APT10 has been caught in the midst of similar attacks in recent years. In December, two high-profile Chinese hackers known to be associated with the group were indicted by the United States government for targeting US companies over the course of the prior 12 years. Known APT10 cyber espionage targets over the past decade include Japanese universities, manufacturing companies in Japan and Europe and IT service providers throughout the world.

CDR data not only allows for a person’s movements to be tracked and their personal and professional networks to be mapped, but also provides insights into their habits and personal patterns. For example, attackers can infer when someone tends to go to sleep and wake up or the specific routes they choose to take in their regular travels.

Protecting against advanced nation-state threats

APT groups are the world’s most potent hacking threat, as they have resources and protections that standard criminal groups don’t. Most of the world’s threat actors don’t have anything like the mass scale espionage ability demonstrated here. Fortunately, they also tend to have little reason to attempt to penetrate the average small-to-medium business.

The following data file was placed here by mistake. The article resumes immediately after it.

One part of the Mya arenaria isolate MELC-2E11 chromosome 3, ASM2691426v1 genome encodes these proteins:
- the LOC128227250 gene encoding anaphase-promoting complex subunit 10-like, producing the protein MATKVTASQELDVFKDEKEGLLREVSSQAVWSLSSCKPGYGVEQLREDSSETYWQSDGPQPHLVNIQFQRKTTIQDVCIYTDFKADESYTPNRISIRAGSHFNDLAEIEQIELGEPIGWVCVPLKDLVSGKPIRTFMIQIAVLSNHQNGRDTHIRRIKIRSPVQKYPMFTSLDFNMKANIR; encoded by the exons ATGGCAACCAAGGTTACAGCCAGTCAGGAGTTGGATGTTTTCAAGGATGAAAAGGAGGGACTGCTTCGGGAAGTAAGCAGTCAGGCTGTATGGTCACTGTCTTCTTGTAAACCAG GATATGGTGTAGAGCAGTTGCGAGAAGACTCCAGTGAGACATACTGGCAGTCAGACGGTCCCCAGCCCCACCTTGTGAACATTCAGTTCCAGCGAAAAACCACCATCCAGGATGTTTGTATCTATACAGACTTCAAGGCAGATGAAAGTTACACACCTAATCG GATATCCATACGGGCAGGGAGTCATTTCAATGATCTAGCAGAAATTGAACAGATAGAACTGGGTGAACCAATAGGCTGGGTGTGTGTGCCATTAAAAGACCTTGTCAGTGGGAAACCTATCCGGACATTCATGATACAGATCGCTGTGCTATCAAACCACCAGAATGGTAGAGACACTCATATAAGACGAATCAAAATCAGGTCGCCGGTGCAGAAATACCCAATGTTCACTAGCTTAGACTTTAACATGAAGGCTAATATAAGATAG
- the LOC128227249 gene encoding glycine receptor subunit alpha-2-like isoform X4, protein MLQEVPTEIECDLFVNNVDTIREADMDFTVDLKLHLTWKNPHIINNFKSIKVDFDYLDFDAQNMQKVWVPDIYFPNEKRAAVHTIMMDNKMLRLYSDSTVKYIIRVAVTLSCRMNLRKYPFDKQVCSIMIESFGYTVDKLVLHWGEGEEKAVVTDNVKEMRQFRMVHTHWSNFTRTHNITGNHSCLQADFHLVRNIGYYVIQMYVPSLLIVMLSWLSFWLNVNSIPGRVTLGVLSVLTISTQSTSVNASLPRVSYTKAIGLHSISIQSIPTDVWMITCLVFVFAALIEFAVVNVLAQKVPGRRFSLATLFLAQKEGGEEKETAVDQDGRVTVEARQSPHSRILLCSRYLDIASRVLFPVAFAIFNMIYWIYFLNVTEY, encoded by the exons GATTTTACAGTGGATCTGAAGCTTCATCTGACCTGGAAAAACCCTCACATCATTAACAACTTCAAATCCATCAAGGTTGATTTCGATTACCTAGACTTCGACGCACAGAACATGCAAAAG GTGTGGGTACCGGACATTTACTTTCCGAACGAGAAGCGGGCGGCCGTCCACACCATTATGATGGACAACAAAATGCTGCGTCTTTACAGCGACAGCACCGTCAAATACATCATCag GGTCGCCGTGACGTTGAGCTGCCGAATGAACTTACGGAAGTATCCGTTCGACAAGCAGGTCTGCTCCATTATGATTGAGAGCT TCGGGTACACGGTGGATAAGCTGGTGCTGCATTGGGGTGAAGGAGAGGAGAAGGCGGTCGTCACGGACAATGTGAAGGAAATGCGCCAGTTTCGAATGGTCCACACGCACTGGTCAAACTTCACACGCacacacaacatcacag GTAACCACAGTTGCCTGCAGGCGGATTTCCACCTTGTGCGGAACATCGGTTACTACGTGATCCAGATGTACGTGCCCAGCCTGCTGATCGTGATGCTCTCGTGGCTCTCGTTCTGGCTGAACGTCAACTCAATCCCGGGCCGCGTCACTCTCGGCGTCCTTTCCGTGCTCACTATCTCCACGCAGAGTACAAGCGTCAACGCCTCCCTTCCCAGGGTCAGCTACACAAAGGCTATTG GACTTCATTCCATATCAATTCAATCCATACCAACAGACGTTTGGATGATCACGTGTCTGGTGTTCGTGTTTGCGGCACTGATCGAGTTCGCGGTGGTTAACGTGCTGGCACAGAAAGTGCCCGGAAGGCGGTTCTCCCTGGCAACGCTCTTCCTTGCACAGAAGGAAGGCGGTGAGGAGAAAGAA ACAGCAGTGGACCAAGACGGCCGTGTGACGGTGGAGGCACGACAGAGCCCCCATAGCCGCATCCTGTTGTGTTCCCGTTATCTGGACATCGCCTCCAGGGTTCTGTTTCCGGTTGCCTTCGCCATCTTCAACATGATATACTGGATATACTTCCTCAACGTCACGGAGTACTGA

As Ben Goodman, SVP of global business and corporate development at ForgeRock, noted:

“This massive hacking campaign perfectly exemplifies how hackers using stolen credentials can move laterally throughout each compromised cell provider’s bank of call detail records to exfiltrate mass amounts of data on each target. In fact, the threat group infiltrated the deepest segments of the providers’ networks, including some isolated from the internet, according to the researchers that discovered this campaign. This highlights the need for organizations to leverage ‘Zero Trust’ security strategies that implement real-time, contextual and continuous security that identify anomalous internal and external behavior then prompt further action, such as identity verification methods like multi-factor authentication (MFA), to put more barriers between hackers and sensitive information.”